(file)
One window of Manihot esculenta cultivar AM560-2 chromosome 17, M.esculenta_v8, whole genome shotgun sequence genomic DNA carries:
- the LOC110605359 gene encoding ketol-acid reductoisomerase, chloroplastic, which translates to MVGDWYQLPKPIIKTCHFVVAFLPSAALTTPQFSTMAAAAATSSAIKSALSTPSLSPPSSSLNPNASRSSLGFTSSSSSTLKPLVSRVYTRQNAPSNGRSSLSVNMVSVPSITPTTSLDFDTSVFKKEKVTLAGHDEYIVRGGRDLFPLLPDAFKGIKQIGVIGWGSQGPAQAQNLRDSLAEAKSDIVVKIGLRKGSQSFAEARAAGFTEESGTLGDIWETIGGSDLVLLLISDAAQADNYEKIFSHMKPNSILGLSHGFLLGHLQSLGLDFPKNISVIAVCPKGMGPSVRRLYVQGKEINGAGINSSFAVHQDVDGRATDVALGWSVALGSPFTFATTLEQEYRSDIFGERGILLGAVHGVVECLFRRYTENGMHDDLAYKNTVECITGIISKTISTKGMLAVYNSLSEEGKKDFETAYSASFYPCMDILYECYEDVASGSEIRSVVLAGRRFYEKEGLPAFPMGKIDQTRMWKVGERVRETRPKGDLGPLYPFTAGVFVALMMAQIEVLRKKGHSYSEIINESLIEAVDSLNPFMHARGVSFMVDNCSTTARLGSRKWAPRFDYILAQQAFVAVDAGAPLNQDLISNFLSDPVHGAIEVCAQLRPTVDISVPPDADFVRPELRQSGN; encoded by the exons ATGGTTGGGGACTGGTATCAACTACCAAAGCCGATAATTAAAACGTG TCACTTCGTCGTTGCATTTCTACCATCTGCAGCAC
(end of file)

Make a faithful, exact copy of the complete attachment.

One window of Manihot esculenta cultivar AM560-2 chromosome 17, M.esculenta_v8, whole genome shotgun sequence genomic DNA carries:
- the LOC110605359 gene encoding ketol-acid reductoisomerase, chloroplastic, which translates to MVGDWYQLPKPIIKTCHFVVAFLPSAALTTPQFSTMAAAAATSSAIKSALSTPSLSPPSSSLNPNASRSSLGFTSSSSSTLKPLVSRVYTRQNAPSNGRSSLSVNMVSVPSITPTTSLDFDTSVFKKEKVTLAGHDEYIVRGGRDLFPLLPDAFKGIKQIGVIGWGSQGPAQAQNLRDSLAEAKSDIVVKIGLRKGSQSFAEARAAGFTEESGTLGDIWETIGGSDLVLLLISDAAQADNYEKIFSHMKPNSILGLSHGFLLGHLQSLGLDFPKNISVIAVCPKGMGPSVRRLYVQGKEINGAGINSSFAVHQDVDGRATDVALGWSVALGSPFTFATTLEQEYRSDIFGERGILLGAVHGVVECLFRRYTENGMHDDLAYKNTVECITGIISKTISTKGMLAVYNSLSEEGKKDFETAYSASFYPCMDILYECYEDVASGSEIRSVVLAGRRFYEKEGLPAFPMGKIDQTRMWKVGERVRETRPKGDLGPLYPFTAGVFVALMMAQIEVLRKKGHSYSEIINESLIEAVDSLNPFMHARGVSFMVDNCSTTARLGSRKWAPRFDYILAQQAFVAVDAGAPLNQDLISNFLSDPVHGAIEVCAQLRPTVDISVPPDADFVRPELRQSGN; encoded by the exons ATGGTTGGGGACTGGTATCAACTACCAAAGCCGATAATTAAAACGTG TCACTTCGTCGTTGCATTTCTACCATCTGCAGCAC